When twins bicker over stolen loot, one of them must die...
On Wednesdays and Sundays, I’m blogging nibble-sized chunks of new ‘Life in the Clouds’ novellas. You can check in regularly and read them for free, or wait to buy the entire story when published.
Life in the Clouds #5: Twin Cheats ® James Field.
Dear friends, if you like a good chuckle, dim-witted heroes, and larger-than-life villains, then you'll love this fascinating series. On Tuesdays and Saturdays, I’m blogging nibble-sized chunks of new ‘Life in the Clouds’ stories. You can check in regularly and read them free, or wait to buy the entire story when published.
Enchanter on the Roof ® James Field. Part 07
Dick Charmer flashed an icy smile at Olive. She lay on a sunbed in the neighbouring garden, sucked a cherry from its stick, removed her sunglasses, and winked.
A frustrated old housewife, he thought. The Stables teemed with pretty young girls, stinking rich too, who were much more to his taste. He gave a half-hearted wave, stifled a yawn, and hurried back indoors to eat and rest.
Today was Thursday, disco night at Ye Olde Inn. After weeks of hard labour on the terrace house roof, where he'd played loud music and cavorted for his audience of rich young girls, he knew they’d be desperate to dance with him.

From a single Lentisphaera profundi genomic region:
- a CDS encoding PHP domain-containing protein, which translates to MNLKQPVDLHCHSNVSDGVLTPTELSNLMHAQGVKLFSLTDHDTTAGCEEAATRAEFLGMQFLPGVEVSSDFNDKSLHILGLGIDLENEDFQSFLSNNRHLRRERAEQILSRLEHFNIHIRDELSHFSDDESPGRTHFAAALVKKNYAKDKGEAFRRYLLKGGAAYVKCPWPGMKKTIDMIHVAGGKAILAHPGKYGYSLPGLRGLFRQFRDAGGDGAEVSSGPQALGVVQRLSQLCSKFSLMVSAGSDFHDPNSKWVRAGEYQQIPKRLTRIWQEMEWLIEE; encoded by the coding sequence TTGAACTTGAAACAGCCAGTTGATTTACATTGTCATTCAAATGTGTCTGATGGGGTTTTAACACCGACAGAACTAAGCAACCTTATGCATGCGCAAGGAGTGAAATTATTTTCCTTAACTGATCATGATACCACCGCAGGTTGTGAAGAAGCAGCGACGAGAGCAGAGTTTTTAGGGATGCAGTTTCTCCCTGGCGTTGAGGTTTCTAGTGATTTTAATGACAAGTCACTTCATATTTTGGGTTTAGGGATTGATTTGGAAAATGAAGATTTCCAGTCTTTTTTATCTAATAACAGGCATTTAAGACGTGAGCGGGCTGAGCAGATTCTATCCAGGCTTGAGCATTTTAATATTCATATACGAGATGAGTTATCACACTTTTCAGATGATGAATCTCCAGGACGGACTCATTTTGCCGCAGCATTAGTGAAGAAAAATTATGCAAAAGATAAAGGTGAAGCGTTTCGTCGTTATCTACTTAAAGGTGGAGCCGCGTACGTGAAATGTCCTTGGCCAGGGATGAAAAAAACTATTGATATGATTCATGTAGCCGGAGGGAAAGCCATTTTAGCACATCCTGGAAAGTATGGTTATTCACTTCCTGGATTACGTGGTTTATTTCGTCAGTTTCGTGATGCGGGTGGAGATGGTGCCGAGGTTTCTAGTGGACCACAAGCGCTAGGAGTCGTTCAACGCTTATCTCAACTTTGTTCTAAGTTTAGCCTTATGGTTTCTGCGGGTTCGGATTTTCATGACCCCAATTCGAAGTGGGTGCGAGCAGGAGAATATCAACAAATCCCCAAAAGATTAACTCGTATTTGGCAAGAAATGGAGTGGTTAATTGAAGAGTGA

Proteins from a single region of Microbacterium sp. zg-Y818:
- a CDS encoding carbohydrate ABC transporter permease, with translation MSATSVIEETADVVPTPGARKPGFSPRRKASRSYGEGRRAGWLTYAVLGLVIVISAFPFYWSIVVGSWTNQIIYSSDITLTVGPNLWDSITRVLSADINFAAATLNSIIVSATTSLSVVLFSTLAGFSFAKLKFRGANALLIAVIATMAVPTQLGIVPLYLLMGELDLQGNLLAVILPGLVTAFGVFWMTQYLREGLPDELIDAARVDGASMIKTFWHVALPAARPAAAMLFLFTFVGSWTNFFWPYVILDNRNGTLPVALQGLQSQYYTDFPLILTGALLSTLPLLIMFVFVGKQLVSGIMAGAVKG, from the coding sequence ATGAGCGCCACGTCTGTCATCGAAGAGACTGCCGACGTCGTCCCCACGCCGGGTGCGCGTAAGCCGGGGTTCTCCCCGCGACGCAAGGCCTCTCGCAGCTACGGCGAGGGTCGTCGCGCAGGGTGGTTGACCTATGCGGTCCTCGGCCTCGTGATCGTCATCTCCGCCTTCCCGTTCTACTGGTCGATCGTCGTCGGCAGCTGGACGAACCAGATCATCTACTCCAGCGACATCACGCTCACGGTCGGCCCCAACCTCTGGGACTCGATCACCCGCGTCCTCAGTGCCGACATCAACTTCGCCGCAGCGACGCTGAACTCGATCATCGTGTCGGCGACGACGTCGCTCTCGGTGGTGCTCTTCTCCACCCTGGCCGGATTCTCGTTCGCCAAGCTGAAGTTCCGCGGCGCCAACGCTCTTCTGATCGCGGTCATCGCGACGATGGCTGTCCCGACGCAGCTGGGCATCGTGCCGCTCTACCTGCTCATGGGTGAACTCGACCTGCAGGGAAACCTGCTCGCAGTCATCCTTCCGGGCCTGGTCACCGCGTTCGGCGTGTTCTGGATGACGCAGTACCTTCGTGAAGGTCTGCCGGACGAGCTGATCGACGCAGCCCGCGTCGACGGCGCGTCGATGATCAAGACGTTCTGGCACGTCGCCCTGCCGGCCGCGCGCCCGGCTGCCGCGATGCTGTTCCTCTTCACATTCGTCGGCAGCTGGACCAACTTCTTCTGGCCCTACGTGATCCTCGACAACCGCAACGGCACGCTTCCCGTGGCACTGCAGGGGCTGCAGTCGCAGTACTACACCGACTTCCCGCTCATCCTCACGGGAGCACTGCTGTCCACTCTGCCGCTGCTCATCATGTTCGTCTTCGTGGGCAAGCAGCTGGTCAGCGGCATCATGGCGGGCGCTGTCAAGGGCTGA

Later that evening, just as the last blush of daylight faded, he closed his front door and made toward the sound of music. It drew him like nectar to a bee. Tomorrow, he reckoned his work on the roof would be finished, but tonight, the time had come to harvest his booty.
Luckily, the pebble road was dry after so many days of fine weather; his dancing shoes weren’t suitable for mud and soft dung. As he walked, his steps fell into time with the music’s beat, and his shoulders and hips began to swing and sway. He flexed his fingers and kissed each tip in turn. At the disco, he’d treat his doting fans to his best moves.
To be continued…
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If You Tell: A True Story of Murder, Family Secrets, and the Unbreakable Bond of Sisterhood by Gregg Olsen
My rating: 4 of 5 stars
They say real life is more unbelievable than fiction. This book proves the point. Shelly is a wife, a mother, a psychopath, a murderer, and if this hadn’t been a true story, I would soon have thrown it in the nearest bin and laughed; nobody can be that evil.
In my humble opinion, the writing style is poor. There is no plot, simply a catalogue of this sick woman’s gruesome misdeeds. However, I give it four stars because it riveted my attention right to the last page.
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